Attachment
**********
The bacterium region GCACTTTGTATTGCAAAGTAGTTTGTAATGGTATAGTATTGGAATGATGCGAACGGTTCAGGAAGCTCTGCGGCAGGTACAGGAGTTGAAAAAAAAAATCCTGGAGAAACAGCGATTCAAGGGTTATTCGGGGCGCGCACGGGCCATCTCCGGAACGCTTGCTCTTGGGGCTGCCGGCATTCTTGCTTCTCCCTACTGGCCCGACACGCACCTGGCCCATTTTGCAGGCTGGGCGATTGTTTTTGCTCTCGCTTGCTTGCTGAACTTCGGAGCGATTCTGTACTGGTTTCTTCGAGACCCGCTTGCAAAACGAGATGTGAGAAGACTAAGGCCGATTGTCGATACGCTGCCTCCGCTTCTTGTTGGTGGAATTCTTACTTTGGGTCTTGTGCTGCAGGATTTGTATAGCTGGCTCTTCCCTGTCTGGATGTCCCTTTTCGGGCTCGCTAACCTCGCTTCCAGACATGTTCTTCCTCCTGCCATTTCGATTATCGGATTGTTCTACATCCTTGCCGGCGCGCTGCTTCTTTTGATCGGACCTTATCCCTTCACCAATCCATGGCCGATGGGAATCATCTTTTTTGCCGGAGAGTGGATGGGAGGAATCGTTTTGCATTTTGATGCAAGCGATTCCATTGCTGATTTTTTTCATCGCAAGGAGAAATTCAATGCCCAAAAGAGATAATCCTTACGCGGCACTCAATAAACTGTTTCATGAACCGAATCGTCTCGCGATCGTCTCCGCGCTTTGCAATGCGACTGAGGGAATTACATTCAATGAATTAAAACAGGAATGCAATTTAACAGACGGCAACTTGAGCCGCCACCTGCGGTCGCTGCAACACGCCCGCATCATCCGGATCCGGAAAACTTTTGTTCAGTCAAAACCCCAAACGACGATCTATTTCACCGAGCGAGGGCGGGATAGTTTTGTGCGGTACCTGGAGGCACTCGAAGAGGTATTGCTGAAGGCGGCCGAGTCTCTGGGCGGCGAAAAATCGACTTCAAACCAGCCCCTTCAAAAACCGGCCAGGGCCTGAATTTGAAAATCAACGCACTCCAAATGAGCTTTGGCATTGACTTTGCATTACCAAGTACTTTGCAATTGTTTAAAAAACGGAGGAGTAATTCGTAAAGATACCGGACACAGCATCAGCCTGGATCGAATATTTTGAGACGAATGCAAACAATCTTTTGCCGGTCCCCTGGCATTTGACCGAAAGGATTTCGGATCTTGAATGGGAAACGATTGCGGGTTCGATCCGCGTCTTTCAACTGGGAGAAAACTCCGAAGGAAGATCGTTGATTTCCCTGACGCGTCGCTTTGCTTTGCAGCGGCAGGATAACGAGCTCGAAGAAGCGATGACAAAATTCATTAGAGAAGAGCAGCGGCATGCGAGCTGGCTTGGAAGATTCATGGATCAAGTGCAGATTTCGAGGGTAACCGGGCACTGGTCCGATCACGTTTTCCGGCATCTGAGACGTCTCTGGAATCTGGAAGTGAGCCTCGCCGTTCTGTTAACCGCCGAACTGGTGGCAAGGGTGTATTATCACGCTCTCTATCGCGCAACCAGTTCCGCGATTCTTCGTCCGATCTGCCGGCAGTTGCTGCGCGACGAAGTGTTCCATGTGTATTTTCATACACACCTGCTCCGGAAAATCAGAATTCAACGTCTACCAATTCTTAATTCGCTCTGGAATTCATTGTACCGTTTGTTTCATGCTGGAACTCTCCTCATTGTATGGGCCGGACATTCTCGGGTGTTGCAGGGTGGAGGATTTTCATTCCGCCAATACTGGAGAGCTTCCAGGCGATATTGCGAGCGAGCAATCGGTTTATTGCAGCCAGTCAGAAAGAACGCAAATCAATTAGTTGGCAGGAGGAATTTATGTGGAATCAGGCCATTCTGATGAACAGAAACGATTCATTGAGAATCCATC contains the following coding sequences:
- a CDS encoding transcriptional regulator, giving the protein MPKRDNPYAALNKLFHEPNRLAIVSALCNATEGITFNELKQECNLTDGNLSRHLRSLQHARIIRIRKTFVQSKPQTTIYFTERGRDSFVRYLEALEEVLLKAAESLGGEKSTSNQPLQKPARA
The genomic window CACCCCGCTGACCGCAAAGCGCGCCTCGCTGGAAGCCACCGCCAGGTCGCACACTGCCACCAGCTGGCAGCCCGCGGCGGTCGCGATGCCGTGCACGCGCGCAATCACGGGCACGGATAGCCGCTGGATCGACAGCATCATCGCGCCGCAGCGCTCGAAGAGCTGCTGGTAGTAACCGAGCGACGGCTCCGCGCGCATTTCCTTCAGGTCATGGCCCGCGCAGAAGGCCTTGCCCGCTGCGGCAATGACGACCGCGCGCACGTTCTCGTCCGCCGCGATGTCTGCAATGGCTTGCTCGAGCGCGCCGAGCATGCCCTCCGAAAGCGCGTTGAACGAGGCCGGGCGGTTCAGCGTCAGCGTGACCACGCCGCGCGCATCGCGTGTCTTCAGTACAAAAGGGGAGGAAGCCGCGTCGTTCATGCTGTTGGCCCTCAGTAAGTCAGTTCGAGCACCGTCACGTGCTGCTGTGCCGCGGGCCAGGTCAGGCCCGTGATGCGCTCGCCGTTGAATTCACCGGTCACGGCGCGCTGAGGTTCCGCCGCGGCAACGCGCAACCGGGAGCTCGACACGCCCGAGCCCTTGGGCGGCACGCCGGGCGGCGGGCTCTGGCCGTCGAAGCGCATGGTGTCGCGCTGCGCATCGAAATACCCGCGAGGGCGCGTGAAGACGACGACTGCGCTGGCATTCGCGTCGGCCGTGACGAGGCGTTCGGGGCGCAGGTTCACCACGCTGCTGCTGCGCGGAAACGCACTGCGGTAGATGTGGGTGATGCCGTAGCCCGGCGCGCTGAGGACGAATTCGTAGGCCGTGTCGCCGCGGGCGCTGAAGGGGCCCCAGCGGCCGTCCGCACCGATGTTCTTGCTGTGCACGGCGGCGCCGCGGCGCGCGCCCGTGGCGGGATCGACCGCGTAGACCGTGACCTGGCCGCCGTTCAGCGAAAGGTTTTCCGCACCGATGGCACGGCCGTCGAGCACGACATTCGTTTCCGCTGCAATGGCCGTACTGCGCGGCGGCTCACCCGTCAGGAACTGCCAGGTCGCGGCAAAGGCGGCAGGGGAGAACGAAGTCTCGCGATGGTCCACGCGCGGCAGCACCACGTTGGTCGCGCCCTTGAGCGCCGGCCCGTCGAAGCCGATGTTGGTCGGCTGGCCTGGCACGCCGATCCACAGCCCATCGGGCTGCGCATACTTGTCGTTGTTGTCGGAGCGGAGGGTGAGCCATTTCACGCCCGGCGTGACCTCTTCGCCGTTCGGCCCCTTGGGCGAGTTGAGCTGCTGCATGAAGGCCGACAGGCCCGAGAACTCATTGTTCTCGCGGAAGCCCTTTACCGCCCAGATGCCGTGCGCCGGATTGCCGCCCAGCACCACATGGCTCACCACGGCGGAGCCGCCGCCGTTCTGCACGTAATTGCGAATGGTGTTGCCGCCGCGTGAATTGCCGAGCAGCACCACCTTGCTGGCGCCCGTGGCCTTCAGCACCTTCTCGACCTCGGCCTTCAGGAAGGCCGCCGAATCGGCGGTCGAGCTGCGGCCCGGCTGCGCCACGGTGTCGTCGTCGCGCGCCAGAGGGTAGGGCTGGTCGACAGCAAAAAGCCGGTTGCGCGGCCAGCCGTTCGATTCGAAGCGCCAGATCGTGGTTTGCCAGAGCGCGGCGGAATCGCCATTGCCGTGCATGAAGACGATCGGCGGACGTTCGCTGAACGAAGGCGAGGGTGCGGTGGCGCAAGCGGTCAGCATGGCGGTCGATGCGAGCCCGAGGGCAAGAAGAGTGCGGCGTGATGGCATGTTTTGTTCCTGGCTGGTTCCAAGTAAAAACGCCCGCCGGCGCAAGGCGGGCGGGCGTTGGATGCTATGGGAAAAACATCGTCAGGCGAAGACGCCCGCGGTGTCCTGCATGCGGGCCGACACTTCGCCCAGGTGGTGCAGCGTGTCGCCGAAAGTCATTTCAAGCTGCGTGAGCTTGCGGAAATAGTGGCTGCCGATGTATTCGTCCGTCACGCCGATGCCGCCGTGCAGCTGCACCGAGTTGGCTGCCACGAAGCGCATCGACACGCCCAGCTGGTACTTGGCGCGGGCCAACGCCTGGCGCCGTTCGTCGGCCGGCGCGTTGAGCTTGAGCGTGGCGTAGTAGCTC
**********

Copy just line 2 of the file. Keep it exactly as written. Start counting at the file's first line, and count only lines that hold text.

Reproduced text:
- a CDS encoding transcriptional regulator, giving the protein MPKRDNPYAALNKLFHEPNRLAIVSALCNATEGITFNELKQECNLTDGNLSRHLRSLQHARIIRIRKTFVQSKPQTTIYFTERGRDSFVRYLEALEEVLLKAAESLGGEKSTSNQPLQKPARA